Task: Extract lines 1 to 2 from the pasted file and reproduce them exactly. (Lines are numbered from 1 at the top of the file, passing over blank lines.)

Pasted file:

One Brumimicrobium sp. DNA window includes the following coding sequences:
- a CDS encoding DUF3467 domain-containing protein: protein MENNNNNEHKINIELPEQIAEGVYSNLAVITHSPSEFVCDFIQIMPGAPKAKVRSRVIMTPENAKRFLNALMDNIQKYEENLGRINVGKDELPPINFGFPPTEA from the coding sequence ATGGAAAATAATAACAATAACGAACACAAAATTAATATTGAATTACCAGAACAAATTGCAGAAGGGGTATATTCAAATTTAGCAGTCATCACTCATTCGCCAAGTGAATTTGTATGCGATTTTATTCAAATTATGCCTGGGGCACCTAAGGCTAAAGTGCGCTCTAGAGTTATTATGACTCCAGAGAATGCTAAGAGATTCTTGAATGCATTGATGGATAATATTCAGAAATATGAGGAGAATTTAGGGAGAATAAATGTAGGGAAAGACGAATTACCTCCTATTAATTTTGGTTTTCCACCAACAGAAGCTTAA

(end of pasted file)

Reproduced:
One Brumimicrobium sp. DNA window includes the following coding sequences:
- a CDS encoding DUF3467 domain-containing protein: protein MENNNNNEHKINIELPEQIAEGVYSNLAVITHSPSEFVCDFIQIMPGAPKAKVRSRVIMTPENAKRFLNALMDNIQKYEENLGRINVGKDELPPINFGFPPTEA from the coding sequence ATGGAAAATAATAACAATAACGAACACAAAATTAATATTGAATTACCAGAACAAATTGCAGAAGGGGTATATTCAAATTTAGCAGTCATCACTCATTCGCCAAGTGAATTTGTATGCGATTTTATTCAAATTATGCCTGGGGCACCTAAGGCTAAAGTGCGCTCTAGAGTTATTATGACTCCAGAGAATGCTAAGAGATTCTTGAATGCATTGATGGATAATATTCAGAAATATGAGGAGAATTTAGGGAGAATAAATGTAGGGAAAGACGAATTACCTCCTATTAATTTTGGTTTTCCACCAACAGAAGCTTAA